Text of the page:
1. Ensure visible integration and recognition locally:
  • Establish a strong presence within the local healthcare landscape.
  • Develop relationships with local voluntary and third sector HIV groups.
  • Showcase your role through participation in local healthcare events.

What will be expected of me?

  • To work proactively and collaboratively with your designated area Peer Colleague and HIV Clinician
  • Organise and maintain a consistent check-in schedule with GP Project Manager (weekly initially):
    • Provide updates on ongoing projects, tasks and potential challenges.
    • Notify GP Project Manager in advance about planned leave and return dates.
    • Notify GP Project Manager in advance of any project requirements and support needs or any potential risk factors.
  • Prioritise tasks and assignments to meet established deadlines and expectations, and timely response to emails.
  • Active participation in monthly check-ins with HIV GP champion team:
    • These may be more frequent initially but should be at least monthly.
    • Engage in collaborative problem-solving and decision-making during these meetings and subsequent steering groups.
  • The role is mainly remote working but may be required to attend meetings at sites across London. Depending on your projects, these may also require you to attend in person, but they are likely to be in your locality.

What will I be working on?

This role offers a dynamic framework that accommodates both local needs but also personal interest. In addition to the core objectives, here are examples of the range of possibilities inherent in this role:

  • Community outreach enhancement by developing outreach programmes tailored to specific demographics within the community e.g., homeless or migrant populations.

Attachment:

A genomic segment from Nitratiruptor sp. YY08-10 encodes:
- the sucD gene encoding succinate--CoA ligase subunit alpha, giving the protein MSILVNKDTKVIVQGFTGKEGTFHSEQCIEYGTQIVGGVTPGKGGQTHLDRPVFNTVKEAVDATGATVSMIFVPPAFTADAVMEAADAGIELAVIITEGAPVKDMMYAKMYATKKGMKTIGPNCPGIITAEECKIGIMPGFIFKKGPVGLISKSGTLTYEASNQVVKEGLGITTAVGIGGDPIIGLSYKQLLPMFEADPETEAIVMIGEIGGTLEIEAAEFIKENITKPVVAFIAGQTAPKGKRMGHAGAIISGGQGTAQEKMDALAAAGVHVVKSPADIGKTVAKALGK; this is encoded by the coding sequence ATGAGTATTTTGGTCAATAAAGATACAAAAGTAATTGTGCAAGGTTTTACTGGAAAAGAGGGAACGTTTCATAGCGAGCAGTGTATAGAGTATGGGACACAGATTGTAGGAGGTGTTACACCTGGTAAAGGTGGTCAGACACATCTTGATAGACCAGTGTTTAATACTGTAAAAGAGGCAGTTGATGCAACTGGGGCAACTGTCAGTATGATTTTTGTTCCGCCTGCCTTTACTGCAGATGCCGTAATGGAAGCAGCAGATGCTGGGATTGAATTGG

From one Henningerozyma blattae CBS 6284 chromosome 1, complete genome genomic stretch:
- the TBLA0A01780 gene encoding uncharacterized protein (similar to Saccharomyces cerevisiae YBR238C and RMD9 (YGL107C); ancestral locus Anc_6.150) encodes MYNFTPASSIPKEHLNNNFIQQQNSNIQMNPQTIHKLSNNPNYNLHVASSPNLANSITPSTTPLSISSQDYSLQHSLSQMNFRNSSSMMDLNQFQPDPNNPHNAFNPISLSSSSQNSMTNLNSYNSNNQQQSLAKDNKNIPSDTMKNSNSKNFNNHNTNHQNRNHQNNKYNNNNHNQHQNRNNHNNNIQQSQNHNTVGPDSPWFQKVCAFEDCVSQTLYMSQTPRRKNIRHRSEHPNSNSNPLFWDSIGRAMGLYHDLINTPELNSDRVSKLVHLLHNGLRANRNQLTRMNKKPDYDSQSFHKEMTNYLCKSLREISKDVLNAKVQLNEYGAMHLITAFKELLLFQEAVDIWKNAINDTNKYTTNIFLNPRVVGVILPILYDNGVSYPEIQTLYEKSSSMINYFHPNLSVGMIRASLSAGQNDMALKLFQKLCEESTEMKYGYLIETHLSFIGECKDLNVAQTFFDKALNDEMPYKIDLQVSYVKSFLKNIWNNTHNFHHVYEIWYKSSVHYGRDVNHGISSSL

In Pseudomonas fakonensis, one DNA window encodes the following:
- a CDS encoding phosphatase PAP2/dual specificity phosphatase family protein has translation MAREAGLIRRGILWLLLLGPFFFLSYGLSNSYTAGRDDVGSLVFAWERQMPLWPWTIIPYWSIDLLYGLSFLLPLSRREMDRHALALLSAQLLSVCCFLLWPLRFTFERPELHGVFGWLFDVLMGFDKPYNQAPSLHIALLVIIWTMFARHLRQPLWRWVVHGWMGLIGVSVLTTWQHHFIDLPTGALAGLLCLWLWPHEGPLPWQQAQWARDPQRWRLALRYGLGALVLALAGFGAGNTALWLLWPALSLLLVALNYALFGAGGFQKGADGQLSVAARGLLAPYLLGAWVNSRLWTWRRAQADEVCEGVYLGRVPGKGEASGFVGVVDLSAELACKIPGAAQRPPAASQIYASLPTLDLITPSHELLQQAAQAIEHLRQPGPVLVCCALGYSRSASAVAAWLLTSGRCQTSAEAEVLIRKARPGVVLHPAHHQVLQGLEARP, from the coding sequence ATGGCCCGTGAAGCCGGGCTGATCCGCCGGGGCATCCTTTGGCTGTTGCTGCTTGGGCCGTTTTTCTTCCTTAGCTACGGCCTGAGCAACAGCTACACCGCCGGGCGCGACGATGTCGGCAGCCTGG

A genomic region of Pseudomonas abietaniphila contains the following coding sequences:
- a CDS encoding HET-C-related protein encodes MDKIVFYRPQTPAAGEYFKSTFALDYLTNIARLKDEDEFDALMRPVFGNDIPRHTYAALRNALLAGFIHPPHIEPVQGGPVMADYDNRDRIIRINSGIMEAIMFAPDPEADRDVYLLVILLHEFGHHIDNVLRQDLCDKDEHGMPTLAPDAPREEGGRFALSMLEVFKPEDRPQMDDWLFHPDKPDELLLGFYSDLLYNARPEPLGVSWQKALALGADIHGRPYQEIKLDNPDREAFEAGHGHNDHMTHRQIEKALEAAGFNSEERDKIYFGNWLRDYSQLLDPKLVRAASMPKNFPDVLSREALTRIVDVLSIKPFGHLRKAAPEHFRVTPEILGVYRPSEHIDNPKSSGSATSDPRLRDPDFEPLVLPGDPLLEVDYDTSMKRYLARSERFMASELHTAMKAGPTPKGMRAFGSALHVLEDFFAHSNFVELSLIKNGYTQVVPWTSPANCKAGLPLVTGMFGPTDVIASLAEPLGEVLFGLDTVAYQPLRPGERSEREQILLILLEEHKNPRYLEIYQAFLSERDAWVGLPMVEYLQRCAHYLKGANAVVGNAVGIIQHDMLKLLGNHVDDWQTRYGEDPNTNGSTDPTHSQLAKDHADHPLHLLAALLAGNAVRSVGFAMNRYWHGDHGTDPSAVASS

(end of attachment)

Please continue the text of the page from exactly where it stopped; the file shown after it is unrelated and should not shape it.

• Enhancement of local data collection in collaboration with Data Teams at UKHSA.
  • Development of community-based clinic with secondary care support (e.g., PrEP clinics).

Who will I work with?

  • Local HIV secondary care teams
  • Local peer and community teams and voluntary sector organisations
  • Fast-Track Cities London team
  • Other London GP HIV Champions
  • Public Health Teams
  • GP Federations
  • Integrated Sexual Health Services
  • Medicines and Long-Term Conditions Commissioning Teams
  • HIV and Sexual Health voluntary sector services
  • Practice and community nurses
  • Pharmacists and other community and allied health care professionals

How to apply for a HIV GP Champion role?

Please send in your CV and a statement of no more than 500 words by the 15th of November, briefly outlining:

  • Your motivation for applying.
  • Your vision of how primary care can integrate with existing HIV services to improve outcomes for people living with HIV.
  • Any existing experience working with blood borne viruses.
  • Experience of leading change in primary care.

Send any queries and your application to the GP Project Officer Chido Chiwome at chido.chiwome@nhs.net.